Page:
This is important because “security” is being thought of from the perspective of SaaS or IaaS and each of these models have divergent provisioning, orchestration and management methods that don’t really jive with multi-tenant Cloud models for security.* As it turns out, the most visible and vocal providers of application services are really the ones peddling “secure cloud” to serve their own messaging needs and so in SaaS stacks, the bundled security integrated into the application is usually a no-cost item. In other models, it *is* the service that one pays for.
I’ve talked about this quite a bit in my Frogs presentation in which I demonstrate how the lower down the stack provider stops (from SaaS down to Iaas,) the more security a customer is generally still responsible for — or that of a provider. Much of this is due to the lack of scale in security technology today and static policies with a network disconnected from context and state and unaware of the dynamism of the layers above it:
Without invoking the grumpy-magic-anachronism-damage +4 spell, I am compelled to mention the following.
Back in 1995 I architected one of the world’s first global managed security services using a combination of multi-layered VPNs from across the globe to a set of four regional Internet gateways through which all Internet traffic was tunneled. We manually scaled each set of dedicated clustered firewalls for each customer based on load. We didn’t even have centralized management for all these firewalls at the time (Provider-1 and VSX weren’t born yet — we helped in their birth) so everything was pretty much a manual process. This was better than managing CPE devices and allowed us to add features/functions centrally…you know, like the “Cloud.” 😉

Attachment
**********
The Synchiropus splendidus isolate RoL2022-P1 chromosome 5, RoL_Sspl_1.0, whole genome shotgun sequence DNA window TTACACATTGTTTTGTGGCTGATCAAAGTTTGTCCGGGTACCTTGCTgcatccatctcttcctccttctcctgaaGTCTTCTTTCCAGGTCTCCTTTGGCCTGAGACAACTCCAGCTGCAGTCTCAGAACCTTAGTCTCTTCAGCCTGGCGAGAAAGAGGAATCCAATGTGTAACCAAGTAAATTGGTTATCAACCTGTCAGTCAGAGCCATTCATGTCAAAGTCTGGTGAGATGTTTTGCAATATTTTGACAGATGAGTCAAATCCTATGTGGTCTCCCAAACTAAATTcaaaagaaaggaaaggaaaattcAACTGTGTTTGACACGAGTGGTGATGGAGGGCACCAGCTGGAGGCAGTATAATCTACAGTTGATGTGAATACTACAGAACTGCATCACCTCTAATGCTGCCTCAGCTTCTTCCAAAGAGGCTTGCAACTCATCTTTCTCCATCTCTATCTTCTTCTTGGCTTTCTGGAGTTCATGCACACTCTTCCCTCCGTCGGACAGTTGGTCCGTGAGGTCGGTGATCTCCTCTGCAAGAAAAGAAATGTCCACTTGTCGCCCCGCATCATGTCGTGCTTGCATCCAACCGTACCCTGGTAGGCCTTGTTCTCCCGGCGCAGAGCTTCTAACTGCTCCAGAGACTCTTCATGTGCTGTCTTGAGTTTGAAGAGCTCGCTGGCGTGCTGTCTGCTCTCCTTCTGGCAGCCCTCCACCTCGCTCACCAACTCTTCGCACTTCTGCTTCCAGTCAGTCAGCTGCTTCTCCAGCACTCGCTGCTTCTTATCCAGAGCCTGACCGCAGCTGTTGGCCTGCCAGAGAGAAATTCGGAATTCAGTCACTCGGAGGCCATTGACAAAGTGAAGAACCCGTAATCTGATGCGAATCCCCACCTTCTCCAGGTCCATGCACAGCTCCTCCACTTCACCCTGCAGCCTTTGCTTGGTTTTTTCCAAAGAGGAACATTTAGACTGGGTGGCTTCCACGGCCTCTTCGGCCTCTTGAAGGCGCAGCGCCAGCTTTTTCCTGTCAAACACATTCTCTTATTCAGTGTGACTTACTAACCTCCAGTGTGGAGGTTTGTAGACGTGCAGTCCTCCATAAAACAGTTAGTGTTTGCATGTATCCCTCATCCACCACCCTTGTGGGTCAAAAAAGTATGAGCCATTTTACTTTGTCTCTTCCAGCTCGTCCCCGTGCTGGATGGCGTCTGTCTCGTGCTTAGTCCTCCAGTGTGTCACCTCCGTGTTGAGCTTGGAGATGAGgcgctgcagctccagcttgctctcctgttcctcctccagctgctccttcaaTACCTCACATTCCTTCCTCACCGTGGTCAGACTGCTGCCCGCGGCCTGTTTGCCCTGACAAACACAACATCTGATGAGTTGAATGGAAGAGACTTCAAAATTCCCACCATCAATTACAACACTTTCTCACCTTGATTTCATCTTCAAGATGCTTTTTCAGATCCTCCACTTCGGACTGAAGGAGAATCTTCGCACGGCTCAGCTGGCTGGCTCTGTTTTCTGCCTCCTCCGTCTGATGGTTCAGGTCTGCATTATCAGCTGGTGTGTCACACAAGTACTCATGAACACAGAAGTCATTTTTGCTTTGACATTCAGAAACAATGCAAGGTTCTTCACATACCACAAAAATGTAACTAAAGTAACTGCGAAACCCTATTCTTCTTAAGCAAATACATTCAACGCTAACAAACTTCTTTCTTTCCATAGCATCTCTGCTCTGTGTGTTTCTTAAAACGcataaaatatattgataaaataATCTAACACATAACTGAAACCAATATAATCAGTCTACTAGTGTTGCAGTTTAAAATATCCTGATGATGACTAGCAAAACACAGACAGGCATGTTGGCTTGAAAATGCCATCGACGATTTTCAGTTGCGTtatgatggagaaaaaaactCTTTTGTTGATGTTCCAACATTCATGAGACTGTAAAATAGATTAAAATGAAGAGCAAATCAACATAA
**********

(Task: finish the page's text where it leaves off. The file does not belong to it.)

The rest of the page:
Not much has changed with managed security services and their models today. While they have better centralized management, virtualized policy and even container-based virtual security functions, but we’re still stuck with mostly manually provisioning and a complete disconnect of the security policies from the network and virtualization layers. Scale is not dynamic. Neither is pricing.
At the end of the day, from a managed security perspective, be wary of claims of “Cloud Security” and what it means to you.
*This is one of the compelling elements of converged/unified compute fabrics; the ability to tie all the elements together and focus on consistent policy enforcement up and down the stack but for managed security providers, this will take years to make its way into their networks as the revenue models and cost structures for most MSSP’s are simply not aligned with virtualization platform providers. Perhaps we’ll see a bigger uptake of OSS virtualization platforms in order to deliver these converged services.